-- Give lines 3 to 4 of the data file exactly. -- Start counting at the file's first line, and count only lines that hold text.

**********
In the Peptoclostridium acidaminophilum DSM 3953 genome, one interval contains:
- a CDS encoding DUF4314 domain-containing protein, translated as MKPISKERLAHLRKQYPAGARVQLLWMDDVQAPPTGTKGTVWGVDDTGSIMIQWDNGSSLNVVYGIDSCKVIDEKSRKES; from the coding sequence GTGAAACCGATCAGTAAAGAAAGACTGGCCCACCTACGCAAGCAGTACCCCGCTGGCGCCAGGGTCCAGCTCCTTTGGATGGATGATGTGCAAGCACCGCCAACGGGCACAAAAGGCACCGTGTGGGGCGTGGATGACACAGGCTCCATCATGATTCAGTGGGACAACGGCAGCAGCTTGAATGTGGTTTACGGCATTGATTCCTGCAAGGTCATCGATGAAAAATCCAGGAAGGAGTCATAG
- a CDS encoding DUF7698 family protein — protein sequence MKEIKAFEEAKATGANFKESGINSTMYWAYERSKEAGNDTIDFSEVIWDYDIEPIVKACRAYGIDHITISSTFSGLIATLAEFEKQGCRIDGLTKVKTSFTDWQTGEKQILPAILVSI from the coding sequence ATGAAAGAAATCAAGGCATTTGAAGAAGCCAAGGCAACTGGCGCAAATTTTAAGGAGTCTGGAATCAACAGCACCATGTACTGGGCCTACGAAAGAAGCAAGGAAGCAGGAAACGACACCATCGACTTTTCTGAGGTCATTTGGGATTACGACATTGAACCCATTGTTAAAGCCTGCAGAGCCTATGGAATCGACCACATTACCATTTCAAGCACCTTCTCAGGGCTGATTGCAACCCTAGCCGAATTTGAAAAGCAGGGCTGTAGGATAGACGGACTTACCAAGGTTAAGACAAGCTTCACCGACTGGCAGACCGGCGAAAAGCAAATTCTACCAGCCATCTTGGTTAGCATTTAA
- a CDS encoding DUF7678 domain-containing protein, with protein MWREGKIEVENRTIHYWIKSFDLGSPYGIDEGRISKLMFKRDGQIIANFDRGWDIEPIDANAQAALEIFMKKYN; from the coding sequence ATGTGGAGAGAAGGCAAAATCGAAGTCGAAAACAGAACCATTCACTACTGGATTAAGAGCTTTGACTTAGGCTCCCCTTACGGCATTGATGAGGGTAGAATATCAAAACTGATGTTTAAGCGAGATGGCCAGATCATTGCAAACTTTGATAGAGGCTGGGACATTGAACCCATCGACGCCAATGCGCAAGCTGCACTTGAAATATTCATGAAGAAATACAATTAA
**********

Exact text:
- a CDS encoding DUF7698 family protein — protein sequence MKEIKAFEEAKATGANFKESGINSTMYWAYERSKEAGNDTIDFSEVIWDYDIEPIVKACRAYGIDHITISSTFSGLIATLAEFEKQGCRIDGLTKVKTSFTDWQTGEKQILPAILVSI from the coding sequence ATGAAAGAAATCAAGGCATTTGAAGAAGCCAAGGCAACTGGCGCAAATTTTAAGGAGTCTGGAATCAACAGCACCATGTACTGGGCCTACGAAAGAAGCAAGGAAGCAGGAAACGACACCATCGACTTTTCTGAGGTCATTTGGGATTACGACATTGAACCCATTGTTAAAGCCTGCAGAGCCTATGGAATCGACCACATTACCATTTCAAGCACCTTCTCAGGGCTGATTGCAACCCTAGCCGAATTTGAAAAGCAGGGCTGTAGGATAGACGGACTTACCAAGGTTAAGACAAGCTTCACCGACTGGCAGACCGGCGAAAAGCAAATTCTACCAGCCATCTTGGTTAGCATTTAA
- a CDS encoding DUF7678 domain-containing protein, with protein MWREGKIEVENRTIHYWIKSFDLGSPYGIDEGRISKLMFKRDGQIIANFDRGWDIEPIDANAQAALEIFMKKYN; from the coding sequence ATGTGGAGAGAAGGCAAAATCGAAGTCGAAAACAGAACCATTCACTACTGGATTAAGAGCTTTGACTTAGGCTCCCCTTACGGCATTGATGAGGGTAGAATATCAAAACTGATGTTTAAGCGAGATGGCCAGATCATTGCAAACTTTGATAGAGGCTGGGACATTGAACCCATCGACGCCAATGCGCAAGCTGCACTTGAAATATTCATGAAGAAATACAATTAA